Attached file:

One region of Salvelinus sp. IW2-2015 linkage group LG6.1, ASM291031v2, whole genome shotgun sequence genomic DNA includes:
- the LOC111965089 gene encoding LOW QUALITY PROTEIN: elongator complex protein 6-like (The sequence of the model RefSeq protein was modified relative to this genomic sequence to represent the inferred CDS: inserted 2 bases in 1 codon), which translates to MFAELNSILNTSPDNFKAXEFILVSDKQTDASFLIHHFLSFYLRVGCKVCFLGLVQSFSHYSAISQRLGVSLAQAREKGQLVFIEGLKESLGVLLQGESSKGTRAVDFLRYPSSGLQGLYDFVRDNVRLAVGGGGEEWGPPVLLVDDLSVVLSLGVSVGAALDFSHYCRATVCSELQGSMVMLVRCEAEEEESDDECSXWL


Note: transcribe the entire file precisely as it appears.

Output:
One region of Salvelinus sp. IW2-2015 linkage group LG6.1, ASM291031v2, whole genome shotgun sequence genomic DNA includes:
- the LOC111965089 gene encoding LOW QUALITY PROTEIN: elongator complex protein 6-like (The sequence of the model RefSeq protein was modified relative to this genomic sequence to represent the inferred CDS: inserted 2 bases in 1 codon), which translates to MFAELNSILNTSPDNFKAXEFILVSDKQTDASFLIHHFLSFYLRVGCKVCFLGLVQSFSHYSAISQRLGVSLAQAREKGQLVFIEGLKESLGVLLQGESSKGTRAVDFLRYPSSGLQGLYDFVRDNVRLAVGGGGEEWGPPVLLVDDLSVVLSLGVSVGAALDFSHYCRATVCSELQGSMVMLVRCEAEEEESDDECSXWL